Bed bugs are ectoparasites, meaning they feed on the blood of a host animal. Unfortunately, these disturbing pests' choice of host is usually a human. In order to produce eggs, the female bed bug must first have a blood meal. After this meal, she is capable of laying large numbers of eggs. With continued access to blood, she can lay more than 100 eggs in her lifetime.
Typically, a female bed bug lays between 1 and 7 eggs per day. She can continue doing this for about 10 days after a blood meal, at which point she'll need to feed again to continue laying eggs. Generally speaking, the more blood meals a female gets, the more eggs she produces.
If you're concerned about bed bugs in your house, there are probably two questions you're asking yourself: “What do bed bug eggs look like?" and “Where are do bed bugs lay eggs found?" Let's examine the answers to each.
Can you see bed bug eggs?
While bed bug eggs are quite tiny – roughly one millimeter long or the size of a pinhead – they can still be seen with the naked eye and without the aid of a microscope.
What may make it easier to see bed bug eggs is that female bed bugs will often lay their eggs in clusters. Grouping these tiny eggs together can make it easier to detect their presence before they hatch – usually within seven to 10 days.
What do bed bug eggs look like?
Bed bug eggs are very small – roughly 1 millimeter long (about the size of a pinhead) and resemble tiny grains of rice. They have a hinged “cap" at one end. Bed bug eggs range in color from a creamy white or pale yellow color. If the eggs are more than five days old, they will have a conspicuous dark mark on them that resembles an eye.
Their size and color means they can easily be camouflaged in some of the insects' favorite hiding spaces, including mattresses, especially against light-colored fabrics.
When a female lays eggs, they are covered with a sticky substance that helps adhere them to almost any surface she places them on.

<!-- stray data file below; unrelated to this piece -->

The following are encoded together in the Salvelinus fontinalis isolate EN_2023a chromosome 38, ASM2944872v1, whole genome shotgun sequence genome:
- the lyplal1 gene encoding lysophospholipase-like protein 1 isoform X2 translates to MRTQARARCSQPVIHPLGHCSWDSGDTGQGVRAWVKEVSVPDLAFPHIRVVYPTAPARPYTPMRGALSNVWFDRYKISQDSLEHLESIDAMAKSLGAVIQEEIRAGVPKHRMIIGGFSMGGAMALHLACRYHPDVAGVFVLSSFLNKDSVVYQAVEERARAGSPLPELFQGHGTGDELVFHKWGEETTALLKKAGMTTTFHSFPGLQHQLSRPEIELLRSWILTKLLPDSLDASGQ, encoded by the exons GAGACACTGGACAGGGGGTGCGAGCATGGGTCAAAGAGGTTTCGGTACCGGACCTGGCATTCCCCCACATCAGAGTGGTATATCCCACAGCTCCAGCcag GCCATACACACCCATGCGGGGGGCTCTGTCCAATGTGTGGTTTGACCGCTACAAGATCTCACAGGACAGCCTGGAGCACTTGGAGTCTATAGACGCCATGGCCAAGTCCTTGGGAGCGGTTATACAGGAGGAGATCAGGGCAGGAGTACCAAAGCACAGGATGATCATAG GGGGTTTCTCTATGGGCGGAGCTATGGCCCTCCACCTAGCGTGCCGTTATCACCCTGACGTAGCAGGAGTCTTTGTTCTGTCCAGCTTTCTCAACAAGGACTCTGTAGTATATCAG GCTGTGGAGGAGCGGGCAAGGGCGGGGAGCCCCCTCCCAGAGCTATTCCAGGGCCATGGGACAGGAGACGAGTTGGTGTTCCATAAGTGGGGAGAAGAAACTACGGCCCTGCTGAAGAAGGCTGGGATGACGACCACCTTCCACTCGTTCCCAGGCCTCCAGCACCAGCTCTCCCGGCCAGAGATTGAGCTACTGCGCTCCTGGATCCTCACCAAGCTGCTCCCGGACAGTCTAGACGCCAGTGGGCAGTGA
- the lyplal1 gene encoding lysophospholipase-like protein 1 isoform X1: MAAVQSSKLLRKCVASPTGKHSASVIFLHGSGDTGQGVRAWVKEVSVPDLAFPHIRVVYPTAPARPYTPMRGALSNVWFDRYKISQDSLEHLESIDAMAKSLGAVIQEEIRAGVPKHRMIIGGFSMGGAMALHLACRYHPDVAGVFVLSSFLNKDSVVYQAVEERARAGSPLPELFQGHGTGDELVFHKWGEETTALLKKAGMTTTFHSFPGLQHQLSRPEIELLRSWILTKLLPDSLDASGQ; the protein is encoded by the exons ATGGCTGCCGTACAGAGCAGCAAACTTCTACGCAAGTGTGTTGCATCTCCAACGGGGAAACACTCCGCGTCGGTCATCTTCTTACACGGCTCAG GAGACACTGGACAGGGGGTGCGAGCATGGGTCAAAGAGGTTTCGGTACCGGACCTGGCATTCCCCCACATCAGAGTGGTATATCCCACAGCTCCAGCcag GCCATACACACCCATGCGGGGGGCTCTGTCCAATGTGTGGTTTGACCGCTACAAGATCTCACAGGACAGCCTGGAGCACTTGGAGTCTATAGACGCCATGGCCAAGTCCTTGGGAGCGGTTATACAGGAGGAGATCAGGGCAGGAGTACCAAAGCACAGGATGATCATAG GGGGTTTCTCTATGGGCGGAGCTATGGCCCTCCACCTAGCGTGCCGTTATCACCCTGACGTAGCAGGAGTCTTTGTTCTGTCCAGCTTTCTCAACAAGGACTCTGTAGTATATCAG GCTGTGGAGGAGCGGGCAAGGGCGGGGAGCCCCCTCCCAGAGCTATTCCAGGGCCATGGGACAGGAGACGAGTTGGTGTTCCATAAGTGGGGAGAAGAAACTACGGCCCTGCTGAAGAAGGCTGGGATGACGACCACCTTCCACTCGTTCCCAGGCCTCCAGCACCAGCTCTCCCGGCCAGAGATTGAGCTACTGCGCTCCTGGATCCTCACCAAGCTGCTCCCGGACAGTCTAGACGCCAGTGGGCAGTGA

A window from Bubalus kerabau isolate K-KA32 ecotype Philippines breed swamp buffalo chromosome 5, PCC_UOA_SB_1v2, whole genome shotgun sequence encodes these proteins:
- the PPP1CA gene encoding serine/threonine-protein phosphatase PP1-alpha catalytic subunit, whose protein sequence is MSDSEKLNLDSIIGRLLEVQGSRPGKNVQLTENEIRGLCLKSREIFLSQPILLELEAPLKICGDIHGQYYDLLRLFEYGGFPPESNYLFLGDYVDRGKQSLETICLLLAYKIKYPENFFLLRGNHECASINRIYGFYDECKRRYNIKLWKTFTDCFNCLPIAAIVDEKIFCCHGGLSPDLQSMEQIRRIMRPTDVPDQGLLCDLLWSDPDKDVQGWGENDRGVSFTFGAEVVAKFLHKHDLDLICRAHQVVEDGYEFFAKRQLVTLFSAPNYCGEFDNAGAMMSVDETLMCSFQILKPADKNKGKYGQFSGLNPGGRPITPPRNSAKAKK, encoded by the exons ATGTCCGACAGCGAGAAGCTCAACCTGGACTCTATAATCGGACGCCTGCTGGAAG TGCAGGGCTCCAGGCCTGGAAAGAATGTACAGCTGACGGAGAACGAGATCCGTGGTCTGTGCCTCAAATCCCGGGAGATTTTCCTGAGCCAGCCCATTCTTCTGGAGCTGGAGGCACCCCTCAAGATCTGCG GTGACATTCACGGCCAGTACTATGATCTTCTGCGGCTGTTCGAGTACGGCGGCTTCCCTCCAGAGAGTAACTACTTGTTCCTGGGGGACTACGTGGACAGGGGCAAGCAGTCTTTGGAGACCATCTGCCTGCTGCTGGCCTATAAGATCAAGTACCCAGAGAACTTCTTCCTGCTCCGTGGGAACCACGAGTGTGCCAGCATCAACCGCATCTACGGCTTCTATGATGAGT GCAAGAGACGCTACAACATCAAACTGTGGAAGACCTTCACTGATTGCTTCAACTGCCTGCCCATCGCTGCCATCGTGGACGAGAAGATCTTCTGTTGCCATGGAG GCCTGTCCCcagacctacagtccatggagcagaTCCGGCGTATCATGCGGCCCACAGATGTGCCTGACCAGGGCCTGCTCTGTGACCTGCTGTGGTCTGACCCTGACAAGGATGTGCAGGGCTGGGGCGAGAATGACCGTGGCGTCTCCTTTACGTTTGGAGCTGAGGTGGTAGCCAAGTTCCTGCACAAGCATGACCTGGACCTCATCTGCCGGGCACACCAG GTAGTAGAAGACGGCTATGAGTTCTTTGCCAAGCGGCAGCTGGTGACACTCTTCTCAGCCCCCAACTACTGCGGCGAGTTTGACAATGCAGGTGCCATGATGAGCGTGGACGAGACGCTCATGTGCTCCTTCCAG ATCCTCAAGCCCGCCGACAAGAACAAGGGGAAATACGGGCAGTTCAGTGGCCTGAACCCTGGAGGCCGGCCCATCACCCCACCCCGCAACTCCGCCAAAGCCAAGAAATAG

Bed bug eggs can be found in single eggs or a group of eggs, and nearly all of them will hatch successfully within 10 days. The time to hatch can depend on temperature. The cooler the temperature, the more time it might take to hatch.
There are usually around the same number of male and female eggs. And because females can produce a large number of eggs, a bed bug population can double every 16 days under optimum conditions.
Where are bed bug eggs found?
Once inside a structure, bed bugs do not travel far to feed or lay their eggs. Most eggs are laid in protected sites as close to a food source as possible. These pests can fit into a crack no thicker than a business card and still be able to lay eggs, which means they can lay them almost anywhere.
Because bed bugs usually feed on humans, the most common place to find their eggs is on or near the bed. They are usually laid on mattress seams and joints, but it's also common to find them on the box spring and behind the headboard, if it butts up to or is attached to the wall.
You may also see red or black specks near these sites. These markings are bed bug feces, which are made up of partially digested blood. Large concentrations of bed bugs may produce a pungent, sweetish or musty odor caused by pheromone secretions from their scent glands, which indicates an infestation is present.
How to find bed bug eggs
Because eggs are white and so small, they're particularly difficult to find. In fact, finding bed bug eggs often requires professional assistance. If you think these unwelcome pests have found their way into your home, don't let the problem get out of control. Learn more about how to find and identify bed bugs or schedule your free bed bug inspection with Terminix® today and let the professionals kick these bugs to the curb.